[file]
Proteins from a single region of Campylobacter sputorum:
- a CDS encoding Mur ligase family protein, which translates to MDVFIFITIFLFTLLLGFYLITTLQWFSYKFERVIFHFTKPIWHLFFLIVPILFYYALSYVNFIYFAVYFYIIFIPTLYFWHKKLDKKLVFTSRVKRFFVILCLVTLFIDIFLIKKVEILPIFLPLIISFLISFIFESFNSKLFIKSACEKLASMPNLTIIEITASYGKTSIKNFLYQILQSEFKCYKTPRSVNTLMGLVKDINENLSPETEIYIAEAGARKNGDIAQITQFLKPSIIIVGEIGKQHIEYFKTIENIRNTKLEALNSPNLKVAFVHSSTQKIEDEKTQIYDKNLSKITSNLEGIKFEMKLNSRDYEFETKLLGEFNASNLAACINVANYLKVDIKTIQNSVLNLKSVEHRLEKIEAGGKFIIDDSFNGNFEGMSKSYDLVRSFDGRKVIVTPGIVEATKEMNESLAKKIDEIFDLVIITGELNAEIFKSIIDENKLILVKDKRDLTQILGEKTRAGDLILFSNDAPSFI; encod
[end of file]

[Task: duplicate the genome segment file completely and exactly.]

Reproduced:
Proteins from a single region of Campylobacter sputorum:
- a CDS encoding Mur ligase family protein, which translates to MDVFIFITIFLFTLLLGFYLITTLQWFSYKFERVIFHFTKPIWHLFFLIVPILFYYALSYVNFIYFAVYFYIIFIPTLYFWHKKLDKKLVFTSRVKRFFVILCLVTLFIDIFLIKKVEILPIFLPLIISFLISFIFESFNSKLFIKSACEKLASMPNLTIIEITASYGKTSIKNFLYQILQSEFKCYKTPRSVNTLMGLVKDINENLSPETEIYIAEAGARKNGDIAQITQFLKPSIIIVGEIGKQHIEYFKTIENIRNTKLEALNSPNLKVAFVHSSTQKIEDEKTQIYDKNLSKITSNLEGIKFEMKLNSRDYEFETKLLGEFNASNLAACINVANYLKVDIKTIQNSVLNLKSVEHRLEKIEAGGKFIIDDSFNGNFEGMSKSYDLVRSFDGRKVIVTPGIVEATKEMNESLAKKIDEIFDLVIITGELNAEIFKSIIDENKLILVKDKRDLTQILGEKTRAGDLILFSNDAPSFI; encod